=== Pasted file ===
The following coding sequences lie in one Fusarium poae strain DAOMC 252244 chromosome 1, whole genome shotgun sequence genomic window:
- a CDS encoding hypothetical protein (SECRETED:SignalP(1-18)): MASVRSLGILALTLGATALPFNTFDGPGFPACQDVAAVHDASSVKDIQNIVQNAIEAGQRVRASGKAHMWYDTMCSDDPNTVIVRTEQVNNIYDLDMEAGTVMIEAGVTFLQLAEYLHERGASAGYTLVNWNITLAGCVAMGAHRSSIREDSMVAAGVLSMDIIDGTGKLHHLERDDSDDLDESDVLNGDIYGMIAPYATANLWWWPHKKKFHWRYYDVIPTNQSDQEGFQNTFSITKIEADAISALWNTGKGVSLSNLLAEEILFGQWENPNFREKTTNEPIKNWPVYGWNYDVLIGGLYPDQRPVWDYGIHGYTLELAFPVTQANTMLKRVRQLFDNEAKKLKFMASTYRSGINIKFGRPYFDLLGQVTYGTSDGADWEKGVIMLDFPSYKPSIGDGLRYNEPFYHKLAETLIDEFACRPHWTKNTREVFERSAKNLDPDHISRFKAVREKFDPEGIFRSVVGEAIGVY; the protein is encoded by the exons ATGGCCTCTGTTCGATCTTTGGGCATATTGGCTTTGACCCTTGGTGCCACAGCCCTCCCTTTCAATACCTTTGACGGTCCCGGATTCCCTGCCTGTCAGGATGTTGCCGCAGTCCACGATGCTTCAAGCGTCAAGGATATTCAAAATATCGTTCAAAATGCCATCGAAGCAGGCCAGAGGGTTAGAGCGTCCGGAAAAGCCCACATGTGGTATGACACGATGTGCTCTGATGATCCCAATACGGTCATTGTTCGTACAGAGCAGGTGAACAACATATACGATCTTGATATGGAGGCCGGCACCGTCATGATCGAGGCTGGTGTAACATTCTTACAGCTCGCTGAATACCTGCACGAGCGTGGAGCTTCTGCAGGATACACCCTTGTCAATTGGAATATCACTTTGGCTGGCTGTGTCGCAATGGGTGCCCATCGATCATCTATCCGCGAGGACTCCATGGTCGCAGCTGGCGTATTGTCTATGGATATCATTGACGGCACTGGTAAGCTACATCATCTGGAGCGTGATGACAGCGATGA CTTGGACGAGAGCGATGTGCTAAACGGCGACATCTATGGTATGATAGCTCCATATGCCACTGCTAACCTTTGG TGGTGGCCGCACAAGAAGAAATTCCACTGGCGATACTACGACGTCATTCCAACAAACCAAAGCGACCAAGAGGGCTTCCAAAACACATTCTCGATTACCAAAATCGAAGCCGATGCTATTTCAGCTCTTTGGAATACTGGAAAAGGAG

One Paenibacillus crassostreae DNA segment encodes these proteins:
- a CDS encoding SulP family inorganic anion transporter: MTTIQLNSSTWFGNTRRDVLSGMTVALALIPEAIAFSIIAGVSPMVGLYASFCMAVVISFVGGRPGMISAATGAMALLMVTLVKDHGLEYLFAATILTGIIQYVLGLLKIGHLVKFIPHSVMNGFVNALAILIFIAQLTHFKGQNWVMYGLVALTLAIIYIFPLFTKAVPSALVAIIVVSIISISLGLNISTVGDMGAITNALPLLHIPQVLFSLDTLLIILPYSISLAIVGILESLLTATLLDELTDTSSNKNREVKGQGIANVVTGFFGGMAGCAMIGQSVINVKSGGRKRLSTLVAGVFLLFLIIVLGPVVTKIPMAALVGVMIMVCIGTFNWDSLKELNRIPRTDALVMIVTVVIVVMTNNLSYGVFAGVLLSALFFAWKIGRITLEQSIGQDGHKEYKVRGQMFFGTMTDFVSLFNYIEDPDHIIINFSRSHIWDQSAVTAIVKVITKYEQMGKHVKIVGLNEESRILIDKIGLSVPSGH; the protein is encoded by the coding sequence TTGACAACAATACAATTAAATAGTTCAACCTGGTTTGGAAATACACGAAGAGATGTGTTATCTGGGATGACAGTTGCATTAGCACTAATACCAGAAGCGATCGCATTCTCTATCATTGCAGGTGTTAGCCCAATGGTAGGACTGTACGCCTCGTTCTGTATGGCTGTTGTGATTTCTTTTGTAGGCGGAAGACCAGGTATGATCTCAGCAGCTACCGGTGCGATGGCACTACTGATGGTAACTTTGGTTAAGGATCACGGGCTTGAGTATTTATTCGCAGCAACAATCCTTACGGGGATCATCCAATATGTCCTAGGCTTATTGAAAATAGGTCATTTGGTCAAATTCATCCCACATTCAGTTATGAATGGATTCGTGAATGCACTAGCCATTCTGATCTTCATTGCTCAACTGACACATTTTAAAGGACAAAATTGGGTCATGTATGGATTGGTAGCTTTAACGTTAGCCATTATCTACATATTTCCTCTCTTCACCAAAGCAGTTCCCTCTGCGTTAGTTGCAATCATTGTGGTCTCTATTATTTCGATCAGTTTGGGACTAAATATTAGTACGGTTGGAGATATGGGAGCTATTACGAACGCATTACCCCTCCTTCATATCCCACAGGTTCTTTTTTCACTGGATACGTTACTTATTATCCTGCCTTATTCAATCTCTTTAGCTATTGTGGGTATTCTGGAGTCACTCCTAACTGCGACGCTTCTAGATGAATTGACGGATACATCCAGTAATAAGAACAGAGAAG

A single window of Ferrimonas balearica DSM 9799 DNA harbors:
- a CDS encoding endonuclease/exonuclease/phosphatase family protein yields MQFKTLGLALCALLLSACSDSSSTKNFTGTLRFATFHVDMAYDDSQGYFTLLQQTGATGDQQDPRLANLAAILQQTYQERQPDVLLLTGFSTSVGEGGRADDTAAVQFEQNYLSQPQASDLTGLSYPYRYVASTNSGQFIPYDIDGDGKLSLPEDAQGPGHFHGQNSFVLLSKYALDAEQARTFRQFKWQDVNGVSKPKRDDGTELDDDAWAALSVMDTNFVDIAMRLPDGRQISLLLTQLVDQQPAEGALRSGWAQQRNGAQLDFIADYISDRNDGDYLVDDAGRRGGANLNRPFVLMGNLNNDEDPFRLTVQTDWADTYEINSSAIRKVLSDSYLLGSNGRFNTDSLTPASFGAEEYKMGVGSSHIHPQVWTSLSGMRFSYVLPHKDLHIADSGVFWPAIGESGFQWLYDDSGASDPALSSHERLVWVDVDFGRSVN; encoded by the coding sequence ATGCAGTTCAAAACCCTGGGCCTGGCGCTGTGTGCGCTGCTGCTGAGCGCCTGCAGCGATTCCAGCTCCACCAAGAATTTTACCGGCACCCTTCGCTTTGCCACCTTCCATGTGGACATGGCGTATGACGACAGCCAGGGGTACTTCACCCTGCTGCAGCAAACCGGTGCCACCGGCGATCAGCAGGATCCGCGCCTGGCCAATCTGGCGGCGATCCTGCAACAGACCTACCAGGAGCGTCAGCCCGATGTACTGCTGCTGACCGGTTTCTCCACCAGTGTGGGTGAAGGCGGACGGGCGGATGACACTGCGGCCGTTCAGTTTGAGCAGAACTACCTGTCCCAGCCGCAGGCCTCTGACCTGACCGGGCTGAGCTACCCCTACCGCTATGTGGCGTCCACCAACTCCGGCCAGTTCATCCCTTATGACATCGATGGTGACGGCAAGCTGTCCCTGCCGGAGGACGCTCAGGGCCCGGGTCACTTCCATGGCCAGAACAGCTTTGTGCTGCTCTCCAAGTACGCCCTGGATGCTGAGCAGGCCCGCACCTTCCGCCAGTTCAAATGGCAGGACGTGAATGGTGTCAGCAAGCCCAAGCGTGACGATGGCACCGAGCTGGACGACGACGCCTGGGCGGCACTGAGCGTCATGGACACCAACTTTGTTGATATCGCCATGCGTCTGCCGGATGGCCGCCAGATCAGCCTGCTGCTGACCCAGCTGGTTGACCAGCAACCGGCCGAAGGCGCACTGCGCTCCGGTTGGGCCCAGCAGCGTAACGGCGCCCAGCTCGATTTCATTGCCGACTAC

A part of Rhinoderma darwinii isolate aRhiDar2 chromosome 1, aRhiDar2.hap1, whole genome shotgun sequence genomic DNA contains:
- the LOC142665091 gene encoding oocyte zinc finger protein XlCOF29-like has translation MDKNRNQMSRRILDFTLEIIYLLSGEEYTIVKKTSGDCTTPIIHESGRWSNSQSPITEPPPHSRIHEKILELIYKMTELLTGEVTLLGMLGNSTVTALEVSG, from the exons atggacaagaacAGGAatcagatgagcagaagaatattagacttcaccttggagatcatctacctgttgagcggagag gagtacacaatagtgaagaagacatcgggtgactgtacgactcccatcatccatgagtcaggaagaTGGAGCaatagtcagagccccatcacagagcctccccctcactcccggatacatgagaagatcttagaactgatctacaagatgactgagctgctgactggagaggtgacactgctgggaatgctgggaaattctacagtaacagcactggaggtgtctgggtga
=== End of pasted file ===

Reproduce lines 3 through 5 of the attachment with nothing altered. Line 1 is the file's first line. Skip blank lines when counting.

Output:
One Paenibacillus crassostreae DNA segment encodes these proteins:
- a CDS encoding SulP family inorganic anion transporter: MTTIQLNSSTWFGNTRRDVLSGMTVALALIPEAIAFSIIAGVSPMVGLYASFCMAVVISFVGGRPGMISAATGAMALLMVTLVKDHGLEYLFAATILTGIIQYVLGLLKIGHLVKFIPHSVMNGFVNALAILIFIAQLTHFKGQNWVMYGLVALTLAIIYIFPLFTKAVPSALVAIIVVSIISISLGLNISTVGDMGAITNALPLLHIPQVLFSLDTLLIILPYSISLAIVGILESLLTATLLDELTDTSSNKNREVKGQGIANVVTGFFGGMAGCAMIGQSVINVKSGGRKRLSTLVAGVFLLFLIIVLGPVVTKIPMAALVGVMIMVCIGTFNWDSLKELNRIPRTDALVMIVTVVIVVMTNNLSYGVFAGVLLSALFFAWKIGRITLEQSIGQDGHKEYKVRGQMFFGTMTDFVSLFNYIEDPDHIIINFSRSHIWDQSAVTAIVKVITKYEQMGKHVKIVGLNEESRILIDKIGLSVPSGH; the protein is encoded by the coding sequence TTGACAACAATACAATTAAATAGTTCAACCTGGTTTGGAAATACACGAAGAGATGTGTTATCTGGGATGACAGTTGCATTAGCACTAATACCAGAAGCGATCGCATTCTCTATCATTGCAGGTGTTAGCCCAATGGTAGGACTGTACGCCTCGTTCTGTATGGCTGTTGTGATTTCTTTTGTAGGCGGAAGACCAGGTATGATCTCAGCAGCTACCGGTGCGATGGCACTACTGATGGTAACTTTGGTTAAGGATCACGGGCTTGAGTATTTATTCGCAGCAACAATCCTTACGGGGATCATCCAATATGTCCTAGGCTTATTGAAAATAGGTCATTTGGTCAAATTCATCCCACATTCAGTTATGAATGGATTCGTGAATGCACTAGCCATTCTGATCTTCATTGCTCAACTGACACATTTTAAAGGACAAAATTGGGTCATGTATGGATTGGTAGCTTTAACGTTAGCCATTATCTACATATTTCCTCTCTTCACCAAAGCAGTTCCCTCTGCGTTAGTTGCAATCATTGTGGTCTCTATTATTTCGATCAGTTTGGGACTAAATATTAGTACGGTTGGAGATATGGGAGCTATTACGAACGCATTACCCCTCCTTCATATCCCACAGGTTCTTTTTTCACTGGATACGTTACTTATTATCCTGCCTTATTCAATCTCTTTAGCTATTGTGGGTATTCTGGAGTCACTCCTAACTGCGACGCTTCTAGATGAATTGACGGATACATCCAGTAATAAGAACAGAGAAG

A single window of Ferrimonas balearica DSM 9799 DNA harbors: